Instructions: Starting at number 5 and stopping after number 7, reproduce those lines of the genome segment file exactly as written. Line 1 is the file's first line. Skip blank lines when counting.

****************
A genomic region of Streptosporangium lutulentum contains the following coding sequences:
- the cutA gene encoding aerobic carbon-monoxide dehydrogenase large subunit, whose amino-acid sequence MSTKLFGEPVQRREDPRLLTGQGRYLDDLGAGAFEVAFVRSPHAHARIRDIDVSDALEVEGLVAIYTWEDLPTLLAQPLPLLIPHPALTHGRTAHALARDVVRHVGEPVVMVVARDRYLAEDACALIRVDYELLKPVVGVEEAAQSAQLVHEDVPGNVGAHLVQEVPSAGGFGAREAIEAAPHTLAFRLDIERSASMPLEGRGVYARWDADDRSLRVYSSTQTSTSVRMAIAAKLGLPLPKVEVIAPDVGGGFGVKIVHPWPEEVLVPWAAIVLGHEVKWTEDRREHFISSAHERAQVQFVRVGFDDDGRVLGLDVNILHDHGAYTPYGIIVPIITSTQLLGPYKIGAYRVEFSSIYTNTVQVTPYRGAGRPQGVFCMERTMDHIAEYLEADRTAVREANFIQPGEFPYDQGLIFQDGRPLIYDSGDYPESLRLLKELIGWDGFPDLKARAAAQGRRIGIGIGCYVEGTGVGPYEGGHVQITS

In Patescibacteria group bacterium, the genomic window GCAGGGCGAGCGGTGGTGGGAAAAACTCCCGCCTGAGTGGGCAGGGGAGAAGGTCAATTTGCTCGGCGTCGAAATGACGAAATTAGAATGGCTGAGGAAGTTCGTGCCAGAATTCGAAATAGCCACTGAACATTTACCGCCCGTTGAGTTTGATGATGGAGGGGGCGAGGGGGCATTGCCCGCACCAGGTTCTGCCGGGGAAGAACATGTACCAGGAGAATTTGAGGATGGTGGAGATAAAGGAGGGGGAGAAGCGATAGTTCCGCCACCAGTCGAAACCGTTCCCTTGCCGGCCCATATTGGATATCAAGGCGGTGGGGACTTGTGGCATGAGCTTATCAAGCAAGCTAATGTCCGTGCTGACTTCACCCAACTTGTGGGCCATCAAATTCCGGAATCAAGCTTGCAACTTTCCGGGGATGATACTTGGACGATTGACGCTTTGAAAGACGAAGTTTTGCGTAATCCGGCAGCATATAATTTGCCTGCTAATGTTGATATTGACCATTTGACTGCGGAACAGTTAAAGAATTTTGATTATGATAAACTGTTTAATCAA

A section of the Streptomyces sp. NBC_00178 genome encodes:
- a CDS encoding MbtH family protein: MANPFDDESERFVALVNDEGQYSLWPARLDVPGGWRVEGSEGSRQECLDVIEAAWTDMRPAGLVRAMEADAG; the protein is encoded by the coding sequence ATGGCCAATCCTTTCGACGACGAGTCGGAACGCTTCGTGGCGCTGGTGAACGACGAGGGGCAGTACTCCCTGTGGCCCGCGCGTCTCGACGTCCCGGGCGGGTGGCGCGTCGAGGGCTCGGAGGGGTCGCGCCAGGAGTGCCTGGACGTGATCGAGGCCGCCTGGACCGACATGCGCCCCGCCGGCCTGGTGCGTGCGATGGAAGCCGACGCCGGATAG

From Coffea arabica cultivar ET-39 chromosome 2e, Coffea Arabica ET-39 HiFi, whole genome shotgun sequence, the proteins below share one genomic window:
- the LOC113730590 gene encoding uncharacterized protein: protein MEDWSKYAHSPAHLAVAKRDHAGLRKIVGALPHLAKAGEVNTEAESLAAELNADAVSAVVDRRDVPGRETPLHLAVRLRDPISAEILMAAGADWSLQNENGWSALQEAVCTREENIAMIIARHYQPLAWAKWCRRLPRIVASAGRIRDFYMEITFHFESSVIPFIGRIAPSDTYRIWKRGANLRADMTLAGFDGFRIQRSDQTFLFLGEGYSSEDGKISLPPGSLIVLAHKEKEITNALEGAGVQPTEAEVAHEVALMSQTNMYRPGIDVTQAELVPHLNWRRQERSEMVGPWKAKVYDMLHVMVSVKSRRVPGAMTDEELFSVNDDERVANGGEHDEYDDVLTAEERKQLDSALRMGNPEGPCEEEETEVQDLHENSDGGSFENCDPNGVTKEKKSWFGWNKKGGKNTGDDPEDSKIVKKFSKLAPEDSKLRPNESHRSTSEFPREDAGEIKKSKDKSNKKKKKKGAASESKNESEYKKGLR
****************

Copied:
- a CDS encoding MbtH family protein: MANPFDDESERFVALVNDEGQYSLWPARLDVPGGWRVEGSEGSRQECLDVIEAAWTDMRPAGLVRAMEADAG; the protein is encoded by the coding sequence ATGGCCAATCCTTTCGACGACGAGTCGGAACGCTTCGTGGCGCTGGTGAACGACGAGGGGCAGTACTCCCTGTGGCCCGCGCGTCTCGACGTCCCGGGCGGGTGGCGCGTCGAGGGCTCGGAGGGGTCGCGCCAGGAGTGCCTGGACGTGATCGAGGCCGCCTGGACCGACATGCGCCCCGCCGGCCTGGTGCGTGCGATGGAAGCCGACGCCGGATAG

From Coffea arabica cultivar ET-39 chromosome 2e, Coffea Arabica ET-39 HiFi, whole genome shotgun sequence, the proteins below share one genomic window:
- the LOC113730590 gene encoding uncharacterized protein: protein MEDWSKYAHSPAHLAVAKRDHAGLRKIVGALPHLAKAGEVNTEAESLAAELNADAVSAVVDRRDVPGRETPLHLAVRLRDPISAEILMAAGADWSLQNENGWSALQEAVCTREENIAMIIARHYQPLAWAKWCRRLPRIVASAGRIRDFYMEITFHFESSVIPFIGRIAPSDTYRIWKRGANLRADMTLAGFDGFRIQRSDQTFLFLGEGYSSEDGKISLPPGSLIVLAHKEKEITNALEGAGVQPTEAEVAHEVALMSQTNMYRPGIDVTQAELVPHLNWRRQERSEMVGPWKAKVYDMLHVMVSVKSRRVPGAMTDEELFSVNDDERVANGGEHDEYDDVLTAEERKQLDSALRMGNPEGPCEEEETEVQDLHENSDGGSFENCDPNGVTKEKKSWFGWNKKGGKNTGDDPEDSKIVKKFSKLAPEDSKLRPNESHRSTSEFPREDAGEIKKSKDKSNKKKKKKGAASESKNESEYKKGLR